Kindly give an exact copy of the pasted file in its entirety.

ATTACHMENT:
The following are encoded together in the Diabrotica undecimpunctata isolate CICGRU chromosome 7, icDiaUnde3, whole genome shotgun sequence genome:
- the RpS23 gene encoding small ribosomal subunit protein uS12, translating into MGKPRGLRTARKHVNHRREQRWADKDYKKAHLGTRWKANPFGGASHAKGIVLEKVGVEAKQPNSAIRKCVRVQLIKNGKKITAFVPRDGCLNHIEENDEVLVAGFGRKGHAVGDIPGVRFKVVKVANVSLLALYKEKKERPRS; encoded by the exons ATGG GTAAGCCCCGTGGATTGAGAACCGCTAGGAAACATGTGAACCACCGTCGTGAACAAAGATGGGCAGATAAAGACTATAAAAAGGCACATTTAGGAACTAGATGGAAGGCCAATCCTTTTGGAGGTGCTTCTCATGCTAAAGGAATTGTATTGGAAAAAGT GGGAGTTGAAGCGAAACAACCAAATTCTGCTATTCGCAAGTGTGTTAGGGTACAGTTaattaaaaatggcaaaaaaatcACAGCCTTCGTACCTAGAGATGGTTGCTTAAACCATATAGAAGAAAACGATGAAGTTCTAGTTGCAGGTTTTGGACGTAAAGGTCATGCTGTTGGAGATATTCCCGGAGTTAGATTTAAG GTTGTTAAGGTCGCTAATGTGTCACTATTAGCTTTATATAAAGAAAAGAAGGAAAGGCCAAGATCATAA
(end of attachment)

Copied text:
The following are encoded together in the Diabrotica undecimpunctata isolate CICGRU chromosome 7, icDiaUnde3, whole genome shotgun sequence genome:
- the RpS23 gene encoding small ribosomal subunit protein uS12, translating into MGKPRGLRTARKHVNHRREQRWADKDYKKAHLGTRWKANPFGGASHAKGIVLEKVGVEAKQPNSAIRKCVRVQLIKNGKKITAFVPRDGCLNHIEENDEVLVAGFGRKGHAVGDIPGVRFKVVKVANVSLLALYKEKKERPRS; encoded by the exons ATGG GTAAGCCCCGTGGATTGAGAACCGCTAGGAAACATGTGAACCACCGTCGTGAACAAAGATGGGCAGATAAAGACTATAAAAAGGCACATTTAGGAACTAGATGGAAGGCCAATCCTTTTGGAGGTGCTTCTCATGCTAAAGGAATTGTATTGGAAAAAGT GGGAGTTGAAGCGAAACAACCAAATTCTGCTATTCGCAAGTGTGTTAGGGTACAGTTaattaaaaatggcaaaaaaatcACAGCCTTCGTACCTAGAGATGGTTGCTTAAACCATATAGAAGAAAACGATGAAGTTCTAGTTGCAGGTTTTGGACGTAAAGGTCATGCTGTTGGAGATATTCCCGGAGTTAGATTTAAG GTTGTTAAGGTCGCTAATGTGTCACTATTAGCTTTATATAAAGAAAAGAAGGAAAGGCCAAGATCATAA